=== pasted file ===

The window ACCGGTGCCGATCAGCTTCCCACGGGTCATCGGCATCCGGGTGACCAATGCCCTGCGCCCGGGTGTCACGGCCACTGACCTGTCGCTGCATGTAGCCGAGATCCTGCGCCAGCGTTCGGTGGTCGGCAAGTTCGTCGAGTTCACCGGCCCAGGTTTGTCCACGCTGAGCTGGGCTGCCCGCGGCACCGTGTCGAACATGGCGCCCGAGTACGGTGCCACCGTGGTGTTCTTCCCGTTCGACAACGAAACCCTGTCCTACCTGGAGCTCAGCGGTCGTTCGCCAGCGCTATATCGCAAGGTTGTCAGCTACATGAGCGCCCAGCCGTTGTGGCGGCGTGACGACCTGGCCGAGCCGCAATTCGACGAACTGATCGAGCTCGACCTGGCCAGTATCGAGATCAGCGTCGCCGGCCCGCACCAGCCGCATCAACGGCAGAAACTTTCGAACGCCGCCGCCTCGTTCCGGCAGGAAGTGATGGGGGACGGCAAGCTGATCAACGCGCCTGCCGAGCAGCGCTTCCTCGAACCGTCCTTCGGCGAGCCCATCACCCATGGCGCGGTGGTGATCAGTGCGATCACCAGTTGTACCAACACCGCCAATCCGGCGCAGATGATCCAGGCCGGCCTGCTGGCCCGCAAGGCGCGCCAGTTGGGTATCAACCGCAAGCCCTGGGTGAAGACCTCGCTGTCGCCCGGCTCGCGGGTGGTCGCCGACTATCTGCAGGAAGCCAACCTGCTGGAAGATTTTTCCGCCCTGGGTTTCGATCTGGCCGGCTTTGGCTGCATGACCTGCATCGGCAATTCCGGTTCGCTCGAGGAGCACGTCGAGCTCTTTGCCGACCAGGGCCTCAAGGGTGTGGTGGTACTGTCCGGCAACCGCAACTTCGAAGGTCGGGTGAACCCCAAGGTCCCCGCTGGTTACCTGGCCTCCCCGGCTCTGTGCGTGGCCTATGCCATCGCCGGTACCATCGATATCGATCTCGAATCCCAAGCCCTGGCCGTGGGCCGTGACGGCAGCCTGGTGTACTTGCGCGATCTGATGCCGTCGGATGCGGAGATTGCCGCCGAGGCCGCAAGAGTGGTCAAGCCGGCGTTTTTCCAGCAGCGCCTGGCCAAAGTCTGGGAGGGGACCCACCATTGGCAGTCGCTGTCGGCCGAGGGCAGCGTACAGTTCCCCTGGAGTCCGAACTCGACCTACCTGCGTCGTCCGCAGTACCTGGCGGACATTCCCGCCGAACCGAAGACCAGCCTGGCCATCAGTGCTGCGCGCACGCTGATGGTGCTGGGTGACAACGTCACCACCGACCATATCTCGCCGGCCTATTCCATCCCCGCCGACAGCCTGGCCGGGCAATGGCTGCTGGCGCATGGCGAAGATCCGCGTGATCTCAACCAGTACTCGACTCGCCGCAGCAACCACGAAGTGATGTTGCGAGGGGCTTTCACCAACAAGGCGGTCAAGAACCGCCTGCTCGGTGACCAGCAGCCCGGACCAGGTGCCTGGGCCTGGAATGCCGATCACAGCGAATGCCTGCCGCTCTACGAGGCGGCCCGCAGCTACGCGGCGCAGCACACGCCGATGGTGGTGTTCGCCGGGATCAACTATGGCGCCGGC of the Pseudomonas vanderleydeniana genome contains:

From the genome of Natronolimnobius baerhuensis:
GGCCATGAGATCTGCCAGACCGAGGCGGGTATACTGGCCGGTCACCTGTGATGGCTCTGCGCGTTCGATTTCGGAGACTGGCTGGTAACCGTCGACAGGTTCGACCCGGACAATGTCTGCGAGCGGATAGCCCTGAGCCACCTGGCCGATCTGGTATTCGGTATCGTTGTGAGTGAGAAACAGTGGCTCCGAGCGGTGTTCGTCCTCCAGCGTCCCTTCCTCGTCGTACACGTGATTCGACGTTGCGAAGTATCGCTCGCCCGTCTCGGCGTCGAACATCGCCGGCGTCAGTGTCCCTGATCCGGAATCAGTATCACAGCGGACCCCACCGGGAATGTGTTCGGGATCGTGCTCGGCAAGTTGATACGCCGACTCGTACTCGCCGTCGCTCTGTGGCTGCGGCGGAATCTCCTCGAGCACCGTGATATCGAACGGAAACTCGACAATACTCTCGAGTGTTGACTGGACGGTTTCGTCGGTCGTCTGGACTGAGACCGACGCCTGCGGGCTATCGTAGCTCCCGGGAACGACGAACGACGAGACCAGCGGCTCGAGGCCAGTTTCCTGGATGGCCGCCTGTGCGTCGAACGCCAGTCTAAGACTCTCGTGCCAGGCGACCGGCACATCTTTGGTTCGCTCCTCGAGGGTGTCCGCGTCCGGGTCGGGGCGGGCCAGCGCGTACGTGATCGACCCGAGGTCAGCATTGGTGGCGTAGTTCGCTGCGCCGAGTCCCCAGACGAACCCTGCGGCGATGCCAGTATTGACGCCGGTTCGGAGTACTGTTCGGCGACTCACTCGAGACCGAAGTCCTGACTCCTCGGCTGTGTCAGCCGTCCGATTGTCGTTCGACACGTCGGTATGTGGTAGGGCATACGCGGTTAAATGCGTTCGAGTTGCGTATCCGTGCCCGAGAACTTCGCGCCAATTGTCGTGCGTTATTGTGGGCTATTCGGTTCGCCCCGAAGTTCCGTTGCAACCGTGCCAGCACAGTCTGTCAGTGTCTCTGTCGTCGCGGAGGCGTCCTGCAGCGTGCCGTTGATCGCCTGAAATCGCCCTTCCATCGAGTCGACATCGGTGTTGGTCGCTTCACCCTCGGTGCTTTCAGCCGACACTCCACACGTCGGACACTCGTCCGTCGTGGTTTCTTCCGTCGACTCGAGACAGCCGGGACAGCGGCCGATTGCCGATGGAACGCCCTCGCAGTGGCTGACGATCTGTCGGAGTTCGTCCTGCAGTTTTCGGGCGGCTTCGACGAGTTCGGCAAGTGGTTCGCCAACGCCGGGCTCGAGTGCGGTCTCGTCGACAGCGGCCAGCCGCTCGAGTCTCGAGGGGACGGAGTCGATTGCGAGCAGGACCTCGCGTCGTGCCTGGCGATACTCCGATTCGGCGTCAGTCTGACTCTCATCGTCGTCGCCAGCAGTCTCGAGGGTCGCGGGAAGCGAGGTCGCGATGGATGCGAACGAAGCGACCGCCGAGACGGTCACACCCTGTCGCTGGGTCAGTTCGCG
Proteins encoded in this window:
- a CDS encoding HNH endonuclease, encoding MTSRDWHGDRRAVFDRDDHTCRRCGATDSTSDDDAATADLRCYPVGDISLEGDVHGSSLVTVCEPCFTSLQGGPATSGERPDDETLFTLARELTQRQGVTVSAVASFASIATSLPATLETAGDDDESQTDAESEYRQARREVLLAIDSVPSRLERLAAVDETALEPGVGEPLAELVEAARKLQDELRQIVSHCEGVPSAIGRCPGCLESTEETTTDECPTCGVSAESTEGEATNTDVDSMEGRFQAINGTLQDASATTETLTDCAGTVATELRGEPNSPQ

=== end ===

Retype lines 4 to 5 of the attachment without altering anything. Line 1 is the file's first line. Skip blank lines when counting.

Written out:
Proteins encoded in this window:
- a CDS encoding HNH endonuclease, encoding MTSRDWHGDRRAVFDRDDHTCRRCGATDSTSDDDAATADLRCYPVGDISLEGDVHGSSLVTVCEPCFTSLQGGPATSGERPDDETLFTLARELTQRQGVTVSAVASFASIATSLPATLETAGDDDESQTDAESEYRQARREVLLAIDSVPSRLERLAAVDETALEPGVGEPLAELVEAARKLQDELRQIVSHCEGVPSAIGRCPGCLESTEETTTDECPTCGVSAESTEGEATNTDVDSMEGRFQAINGTLQDASATTETLTDCAGTVATELRGEPNSPQ